Speaker: Associate Professor John Shaver
Social scientists rely on self-reports for measuring behaviour despite ongoing criticism concerning informant inaccuracy. But are informant reports inaccurate? And are biases in self-report random? Here I compare self-reports of church attendance to observed attendance across 48 services in a rural Fijian village.
Findings suggest that:
- self-report does not reliably predict observed attendance
- women with several children are more likely to over-report their attendance than women with fewer children
- self-report of religiosity is more reliably associated with observed church attendance than self-report of church attendance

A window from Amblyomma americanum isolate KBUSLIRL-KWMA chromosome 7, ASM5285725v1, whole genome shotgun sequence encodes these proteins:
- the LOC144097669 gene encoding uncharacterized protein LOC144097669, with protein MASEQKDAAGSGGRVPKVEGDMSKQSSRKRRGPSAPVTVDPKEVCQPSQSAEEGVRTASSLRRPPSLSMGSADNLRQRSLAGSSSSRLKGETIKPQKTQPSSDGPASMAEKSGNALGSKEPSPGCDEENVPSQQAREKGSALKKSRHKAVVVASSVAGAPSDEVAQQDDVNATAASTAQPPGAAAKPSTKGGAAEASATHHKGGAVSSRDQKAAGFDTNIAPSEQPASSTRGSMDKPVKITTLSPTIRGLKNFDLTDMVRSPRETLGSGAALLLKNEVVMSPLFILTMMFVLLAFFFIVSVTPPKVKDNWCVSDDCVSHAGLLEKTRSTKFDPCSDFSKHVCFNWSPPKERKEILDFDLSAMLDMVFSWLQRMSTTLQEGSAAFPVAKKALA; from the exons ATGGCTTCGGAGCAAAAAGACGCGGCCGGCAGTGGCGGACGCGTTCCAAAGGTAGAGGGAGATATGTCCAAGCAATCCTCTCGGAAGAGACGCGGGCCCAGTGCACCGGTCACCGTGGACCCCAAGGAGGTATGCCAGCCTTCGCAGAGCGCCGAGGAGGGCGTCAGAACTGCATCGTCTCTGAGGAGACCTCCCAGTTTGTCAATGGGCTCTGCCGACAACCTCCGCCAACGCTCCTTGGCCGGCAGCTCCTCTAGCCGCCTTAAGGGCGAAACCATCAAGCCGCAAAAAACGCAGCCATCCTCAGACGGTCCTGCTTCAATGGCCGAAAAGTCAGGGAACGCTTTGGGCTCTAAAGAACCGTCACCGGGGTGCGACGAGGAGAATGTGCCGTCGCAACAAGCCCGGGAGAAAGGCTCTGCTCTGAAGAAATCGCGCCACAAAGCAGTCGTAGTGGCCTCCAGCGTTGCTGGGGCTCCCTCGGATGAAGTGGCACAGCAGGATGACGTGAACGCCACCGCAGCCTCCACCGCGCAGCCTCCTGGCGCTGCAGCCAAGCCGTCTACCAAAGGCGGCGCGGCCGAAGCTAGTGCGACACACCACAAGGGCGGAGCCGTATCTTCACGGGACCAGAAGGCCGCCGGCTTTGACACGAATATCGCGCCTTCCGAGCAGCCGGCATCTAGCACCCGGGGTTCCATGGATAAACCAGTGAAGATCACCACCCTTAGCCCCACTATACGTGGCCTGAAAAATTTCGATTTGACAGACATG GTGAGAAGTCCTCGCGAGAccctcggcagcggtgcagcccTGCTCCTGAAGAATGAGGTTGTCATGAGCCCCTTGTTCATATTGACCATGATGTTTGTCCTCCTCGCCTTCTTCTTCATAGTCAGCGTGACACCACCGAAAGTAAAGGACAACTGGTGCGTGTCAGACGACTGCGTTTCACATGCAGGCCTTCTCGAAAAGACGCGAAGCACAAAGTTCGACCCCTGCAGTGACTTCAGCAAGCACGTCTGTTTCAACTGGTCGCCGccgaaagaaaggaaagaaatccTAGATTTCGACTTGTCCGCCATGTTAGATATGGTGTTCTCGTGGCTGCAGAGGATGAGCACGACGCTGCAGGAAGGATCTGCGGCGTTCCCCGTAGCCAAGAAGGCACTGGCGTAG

Further, third-party judgments of church attendance by fellow villagers are more reliably associated with observed church attendance than self-report. Findings suggest that informants inaccurately report their religious behaviour, but that biases are culturally influenced. Researchers interested in estimating behavioural variation should consider third-party methods to avoid biases inherent to self-report.
|Date||Friday, 5 March 2021|
|Time||3:00pm - 4:00pm|
|Location||Room R1S3 (Te Tumu, Te Wānanga), Richardson Building South, Dunedin|
|Contact Name||Deane Galbraith|
|Contact Phone||+64 212 366 294|